Everyone wants to understand America’s religious landscape, but few people know how. Many journalists, for example, try to impose political categories on religion. As a result, they divide religious groups as the “religious left” or “religious right.”
But New York Times columnist Ross Douthat finds this explanation lacking. Religious experience in America is bigger than a clash between the right and left, he argues, and his own diverse religious experiences confirm this hunch.
In this lecture at Southeastern Baptist Theological Seminary, Douthat proposes a different way to think about religion in America. This new explanation helps explain our culture today.
Watch the lecture above. Here is an outline of his lecture below.
People’s identity is controlled more by their political tribe than their religious affiliation.
Douthat highlights three religious tendencies:
- The Secular World Picture
This tendency, found in elite academic institutions and Silicon Valley, holds tremendous influence. It seeks to hold together two contradictory things: a hard-Darwininian, scientific account of the cosmos and an “intensely moralistic account” of human rights, dignity and politics.
- The Spiritual World-Picture
This tendency, found in red state variations (Joel Osteen and the prosperity gospel) and blue-state versions (Oprah Winfrey and spiritual entrepreneurs), is popular among those who like mixing and matching spiritual experience. At its core is the “sovereignty and infallibility of the individual.”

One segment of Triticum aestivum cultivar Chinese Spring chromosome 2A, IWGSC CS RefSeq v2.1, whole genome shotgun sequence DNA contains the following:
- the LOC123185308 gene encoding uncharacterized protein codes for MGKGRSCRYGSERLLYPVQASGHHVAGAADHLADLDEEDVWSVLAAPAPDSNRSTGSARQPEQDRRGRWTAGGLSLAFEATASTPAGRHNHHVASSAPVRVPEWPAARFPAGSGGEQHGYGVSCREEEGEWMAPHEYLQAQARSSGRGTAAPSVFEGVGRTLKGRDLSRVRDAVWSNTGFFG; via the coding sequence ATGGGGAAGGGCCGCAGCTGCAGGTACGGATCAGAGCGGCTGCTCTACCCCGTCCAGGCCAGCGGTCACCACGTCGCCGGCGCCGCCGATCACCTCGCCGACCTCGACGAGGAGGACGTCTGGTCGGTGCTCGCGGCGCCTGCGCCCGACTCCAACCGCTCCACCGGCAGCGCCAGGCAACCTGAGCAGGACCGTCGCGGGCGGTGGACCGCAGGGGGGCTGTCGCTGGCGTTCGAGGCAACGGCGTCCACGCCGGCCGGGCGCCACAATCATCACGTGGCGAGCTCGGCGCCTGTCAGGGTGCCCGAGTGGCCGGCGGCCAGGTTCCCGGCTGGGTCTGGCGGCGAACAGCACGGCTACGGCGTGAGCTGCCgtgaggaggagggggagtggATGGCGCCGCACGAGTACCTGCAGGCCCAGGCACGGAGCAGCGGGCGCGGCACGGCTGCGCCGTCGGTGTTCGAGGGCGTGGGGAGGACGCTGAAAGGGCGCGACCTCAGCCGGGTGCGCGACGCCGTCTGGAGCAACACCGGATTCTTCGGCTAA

- The Biblical World-Picture
This tendency includes people who still believe in authority and communities that make specific demands of them. This tendency has lost ground because of the sexual revolution, the self-confidence that comes with wealth and because of partisan polarization. “People’s identity is controlled more by their political tribe than their religious affiliation,” Douthat said.
Ross Douthat is a New York Times op-ed columnist who writes about politics, religion, moral values and higher education. His columns appear each Wednesday and Sunday in The New York Times.
He is the author of Bad Religion: How We Became a Nation of Heretics, published in 2012, and Privilege: Harvard and the Education of the Ruling Class (2005), and a co-author, with Reihan Salam, of Grand New Party: How Republicans Can Win the Working Class and Save the American Dream (2008). He is the film critic for National Review.
Douthat is a graduate of Harvard University and has appeared on CNN, Fox News, and various other nationally syndicated programs.